Molecular hydrogen is an odorless, tasteless, flammable gas that works by reducing oxidative stress, a major cause of cardiovascular disease. A study in Medical Gas Research concluded that molecular hydrogen also has anti-inflammatory and cytoprotective properties that help lessen damage caused by inflammation, radiation, and ischemia. To easily incorporate molecular hydrogen into your preventing heart disease routine, start taking an antioxidant-rich supplement like Hydra Molecular Hydrogen.
10. Eliminate Stress
Stress is one of the leading risk factors for heart disease. This is likely because, in stressful situations, your body releases adrenaline, a hormone that can temporarily speed up your heart rate and raise your blood pressure. Additionally, constant stress often leads to other risk factors like overindulging in unhealthy foods or alcohol. Christina Jordan, master nutritionist and former stressed-out work-a-holic, recommends taking 10-20 minutes of personal time each day to relax, meditate, or go for a walk to alleviate stress. “Walking is one of the best activities someone can do to control stress because it increases blood flow to the body and brain, which can drastically reduce stress levels and lower stress-induced cravings,” Jordan says.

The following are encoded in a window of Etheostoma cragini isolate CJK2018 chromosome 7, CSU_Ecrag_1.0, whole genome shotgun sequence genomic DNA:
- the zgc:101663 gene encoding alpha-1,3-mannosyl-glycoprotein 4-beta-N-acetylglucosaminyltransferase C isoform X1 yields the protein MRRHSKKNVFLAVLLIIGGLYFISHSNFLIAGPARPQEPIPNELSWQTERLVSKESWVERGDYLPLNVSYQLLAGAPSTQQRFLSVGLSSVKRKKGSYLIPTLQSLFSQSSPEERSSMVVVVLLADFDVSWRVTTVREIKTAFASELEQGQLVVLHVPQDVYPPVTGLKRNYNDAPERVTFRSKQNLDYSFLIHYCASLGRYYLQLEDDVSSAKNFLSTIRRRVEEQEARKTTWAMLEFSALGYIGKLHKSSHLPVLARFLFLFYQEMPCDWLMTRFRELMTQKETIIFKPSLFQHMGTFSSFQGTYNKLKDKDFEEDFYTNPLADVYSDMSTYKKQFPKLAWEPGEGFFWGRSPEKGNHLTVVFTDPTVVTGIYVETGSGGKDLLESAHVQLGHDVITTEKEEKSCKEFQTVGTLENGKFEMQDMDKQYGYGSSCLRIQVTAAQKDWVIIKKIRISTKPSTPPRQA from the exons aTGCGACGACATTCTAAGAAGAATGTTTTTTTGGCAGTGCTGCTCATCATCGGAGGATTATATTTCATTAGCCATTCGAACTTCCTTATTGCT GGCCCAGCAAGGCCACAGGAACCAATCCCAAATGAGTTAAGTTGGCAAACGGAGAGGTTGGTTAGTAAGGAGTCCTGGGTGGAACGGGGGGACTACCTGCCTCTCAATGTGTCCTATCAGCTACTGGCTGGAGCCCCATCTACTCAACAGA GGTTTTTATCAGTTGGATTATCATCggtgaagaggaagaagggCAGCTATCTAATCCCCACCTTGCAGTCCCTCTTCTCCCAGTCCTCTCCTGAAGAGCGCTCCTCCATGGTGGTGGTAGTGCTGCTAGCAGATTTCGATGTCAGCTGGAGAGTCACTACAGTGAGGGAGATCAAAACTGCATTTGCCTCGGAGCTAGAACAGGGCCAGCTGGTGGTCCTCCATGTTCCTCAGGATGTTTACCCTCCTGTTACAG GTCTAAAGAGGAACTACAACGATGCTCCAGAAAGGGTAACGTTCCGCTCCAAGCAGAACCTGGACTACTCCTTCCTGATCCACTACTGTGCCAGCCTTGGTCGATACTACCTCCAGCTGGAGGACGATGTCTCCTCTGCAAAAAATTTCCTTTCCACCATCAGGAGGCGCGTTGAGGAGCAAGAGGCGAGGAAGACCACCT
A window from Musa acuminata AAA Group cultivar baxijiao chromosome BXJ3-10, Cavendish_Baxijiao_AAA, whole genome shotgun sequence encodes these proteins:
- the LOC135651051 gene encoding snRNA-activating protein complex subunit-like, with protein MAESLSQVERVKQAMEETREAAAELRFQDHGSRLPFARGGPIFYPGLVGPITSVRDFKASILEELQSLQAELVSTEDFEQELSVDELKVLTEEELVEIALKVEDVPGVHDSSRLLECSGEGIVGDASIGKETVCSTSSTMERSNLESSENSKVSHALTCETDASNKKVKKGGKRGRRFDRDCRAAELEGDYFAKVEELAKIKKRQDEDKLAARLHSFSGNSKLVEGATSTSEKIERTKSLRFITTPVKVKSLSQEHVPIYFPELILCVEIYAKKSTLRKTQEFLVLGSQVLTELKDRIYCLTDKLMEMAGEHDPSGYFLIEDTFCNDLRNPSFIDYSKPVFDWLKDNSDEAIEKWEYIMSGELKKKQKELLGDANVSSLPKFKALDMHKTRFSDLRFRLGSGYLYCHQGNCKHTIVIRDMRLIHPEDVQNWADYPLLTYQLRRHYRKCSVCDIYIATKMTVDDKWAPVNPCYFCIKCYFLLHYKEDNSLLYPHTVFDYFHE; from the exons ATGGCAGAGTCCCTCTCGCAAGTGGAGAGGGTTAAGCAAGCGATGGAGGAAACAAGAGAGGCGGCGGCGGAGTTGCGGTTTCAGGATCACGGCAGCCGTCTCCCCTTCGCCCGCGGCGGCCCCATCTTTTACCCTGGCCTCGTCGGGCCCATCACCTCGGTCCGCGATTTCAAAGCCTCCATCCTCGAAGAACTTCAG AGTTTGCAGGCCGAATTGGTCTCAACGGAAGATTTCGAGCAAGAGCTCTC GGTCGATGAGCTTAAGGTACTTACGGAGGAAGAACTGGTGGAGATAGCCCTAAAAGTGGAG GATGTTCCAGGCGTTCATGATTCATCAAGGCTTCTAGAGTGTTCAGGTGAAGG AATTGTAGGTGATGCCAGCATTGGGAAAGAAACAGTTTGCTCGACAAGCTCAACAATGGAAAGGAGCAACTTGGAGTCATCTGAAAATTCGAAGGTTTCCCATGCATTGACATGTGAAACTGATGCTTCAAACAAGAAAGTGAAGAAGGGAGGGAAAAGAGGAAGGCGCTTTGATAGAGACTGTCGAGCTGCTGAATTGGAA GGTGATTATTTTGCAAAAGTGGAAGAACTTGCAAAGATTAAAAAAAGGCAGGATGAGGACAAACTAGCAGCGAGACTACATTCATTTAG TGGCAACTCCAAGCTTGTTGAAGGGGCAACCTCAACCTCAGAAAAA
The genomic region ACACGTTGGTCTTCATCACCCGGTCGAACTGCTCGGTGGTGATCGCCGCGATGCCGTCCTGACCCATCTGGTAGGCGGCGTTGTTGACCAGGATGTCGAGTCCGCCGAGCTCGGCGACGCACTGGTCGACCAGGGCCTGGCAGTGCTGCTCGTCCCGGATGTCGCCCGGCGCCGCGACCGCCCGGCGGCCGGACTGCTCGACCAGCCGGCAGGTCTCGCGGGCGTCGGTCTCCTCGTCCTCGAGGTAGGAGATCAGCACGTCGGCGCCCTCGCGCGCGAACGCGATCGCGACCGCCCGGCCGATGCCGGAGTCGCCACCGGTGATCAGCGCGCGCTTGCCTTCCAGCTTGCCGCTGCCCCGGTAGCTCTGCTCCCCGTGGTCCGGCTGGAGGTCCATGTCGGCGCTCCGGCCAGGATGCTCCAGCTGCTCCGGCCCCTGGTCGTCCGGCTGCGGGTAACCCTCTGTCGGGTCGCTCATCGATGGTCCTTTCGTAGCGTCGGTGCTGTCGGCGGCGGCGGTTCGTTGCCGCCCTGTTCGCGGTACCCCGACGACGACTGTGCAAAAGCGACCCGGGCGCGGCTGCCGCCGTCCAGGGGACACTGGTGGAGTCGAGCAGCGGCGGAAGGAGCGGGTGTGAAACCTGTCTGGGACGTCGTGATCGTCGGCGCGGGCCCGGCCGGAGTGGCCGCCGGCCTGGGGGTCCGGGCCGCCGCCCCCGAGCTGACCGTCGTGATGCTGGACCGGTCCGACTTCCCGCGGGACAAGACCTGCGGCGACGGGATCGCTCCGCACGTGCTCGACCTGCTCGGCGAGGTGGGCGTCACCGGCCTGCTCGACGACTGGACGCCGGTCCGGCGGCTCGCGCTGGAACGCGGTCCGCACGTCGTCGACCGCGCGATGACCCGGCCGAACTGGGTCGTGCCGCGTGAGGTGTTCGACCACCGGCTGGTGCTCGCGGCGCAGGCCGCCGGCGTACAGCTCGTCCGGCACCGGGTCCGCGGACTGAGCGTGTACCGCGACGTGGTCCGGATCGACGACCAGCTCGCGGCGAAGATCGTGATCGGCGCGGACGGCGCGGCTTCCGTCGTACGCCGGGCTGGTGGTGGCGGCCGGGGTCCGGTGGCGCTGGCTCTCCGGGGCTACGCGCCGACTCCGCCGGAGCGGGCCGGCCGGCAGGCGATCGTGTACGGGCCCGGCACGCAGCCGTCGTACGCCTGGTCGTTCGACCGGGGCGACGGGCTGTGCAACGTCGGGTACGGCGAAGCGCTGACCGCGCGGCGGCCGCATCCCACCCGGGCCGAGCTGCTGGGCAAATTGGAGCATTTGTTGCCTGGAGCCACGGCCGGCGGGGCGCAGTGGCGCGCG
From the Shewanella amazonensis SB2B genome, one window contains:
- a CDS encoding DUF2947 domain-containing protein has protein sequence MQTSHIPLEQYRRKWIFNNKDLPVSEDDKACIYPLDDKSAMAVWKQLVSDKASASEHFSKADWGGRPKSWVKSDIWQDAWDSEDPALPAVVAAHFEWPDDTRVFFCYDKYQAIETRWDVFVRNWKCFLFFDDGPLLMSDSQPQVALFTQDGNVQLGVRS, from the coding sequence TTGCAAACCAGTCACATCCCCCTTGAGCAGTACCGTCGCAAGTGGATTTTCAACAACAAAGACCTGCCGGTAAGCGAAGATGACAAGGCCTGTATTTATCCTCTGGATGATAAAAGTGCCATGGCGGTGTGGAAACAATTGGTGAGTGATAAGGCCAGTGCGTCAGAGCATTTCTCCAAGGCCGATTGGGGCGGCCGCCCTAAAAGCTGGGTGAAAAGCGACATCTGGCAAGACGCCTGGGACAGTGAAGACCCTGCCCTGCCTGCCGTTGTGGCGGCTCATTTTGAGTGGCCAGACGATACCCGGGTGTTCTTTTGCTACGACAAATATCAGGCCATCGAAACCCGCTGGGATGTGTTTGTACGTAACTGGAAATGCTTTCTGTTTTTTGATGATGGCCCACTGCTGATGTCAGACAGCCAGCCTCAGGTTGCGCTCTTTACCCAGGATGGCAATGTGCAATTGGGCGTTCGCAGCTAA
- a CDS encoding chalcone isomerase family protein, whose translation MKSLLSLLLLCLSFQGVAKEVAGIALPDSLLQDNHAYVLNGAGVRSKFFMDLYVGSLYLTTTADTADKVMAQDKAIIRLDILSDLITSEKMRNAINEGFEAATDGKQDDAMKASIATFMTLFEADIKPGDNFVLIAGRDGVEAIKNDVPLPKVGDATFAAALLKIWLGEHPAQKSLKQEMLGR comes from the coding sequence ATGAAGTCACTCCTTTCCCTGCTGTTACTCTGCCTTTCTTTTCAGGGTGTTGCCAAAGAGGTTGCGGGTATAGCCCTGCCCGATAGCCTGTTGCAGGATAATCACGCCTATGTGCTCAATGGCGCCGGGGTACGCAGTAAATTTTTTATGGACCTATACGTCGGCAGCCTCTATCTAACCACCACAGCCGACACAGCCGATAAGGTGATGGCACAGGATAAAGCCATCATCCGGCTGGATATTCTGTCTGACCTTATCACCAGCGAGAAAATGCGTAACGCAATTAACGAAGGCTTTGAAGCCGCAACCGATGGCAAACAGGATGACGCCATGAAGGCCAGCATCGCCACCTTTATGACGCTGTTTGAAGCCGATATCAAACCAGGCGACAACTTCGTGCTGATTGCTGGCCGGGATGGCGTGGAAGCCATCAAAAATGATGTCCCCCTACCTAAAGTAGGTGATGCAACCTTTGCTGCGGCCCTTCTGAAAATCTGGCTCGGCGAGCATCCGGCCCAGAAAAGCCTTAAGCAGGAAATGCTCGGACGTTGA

11. Assess Your Alcohol Intake
Drinking less, or no alcohol can help with preventing heart disease. Drinking too much alcohol can lead to problems such as high blood pressure, cardiomyopathy, heart arrhythmias, and obesity. The AHA recommends having no more than one to two drinks per day for men and one drink per day for women. “If you must drink alcohol, skip the beer, and go for polyphenol-rich red wine instead,” Gundry says. Research suggests that having a few ounces of red wine every day can reduce your risk of a heart attack.
12. Remember That Your Diet Is Key To Preventing Heart Disease
Your diet is crucial to your heart health. The American Heart Association (AHA) advises people to eat foods high in fiber and low in trans fat and sodium. The AHA also recommends limiting processed sugar intake and red meat. Although you’ve probably been advised to stay away from fats, new research points to saturated fats and other healthy fats (like monounsaturated and polyunsaturated) as important to overall good health. For instance, a meta-analysis published in the American Journal of Clinical Nutrition found that there’s not enough evidence to conclude saturated fats increase heart disease, but replacing saturated fat with polyunsaturated fat could reduce the risk of heart disease. It’s all about where you get your fats. The best fats come from vegetables, seeds, nuts, and fish.
If you’re looking for a specific diet to follow, try the Mediterranean diet and eat like a Greek. A trial of more than 700 people with a high risk of heart attacks found that this diet, supplemented with extra- virgin olive oil or nuts, reduced the rate of major cardiovascular events.
Make Your Heart Health A Priority
Making your heart health a priority doesn’t have to be hard. Gradually begin to incorporate one or two of these tips in your daily routine. Don’t be the statistic. Take responsibility for your heart health today.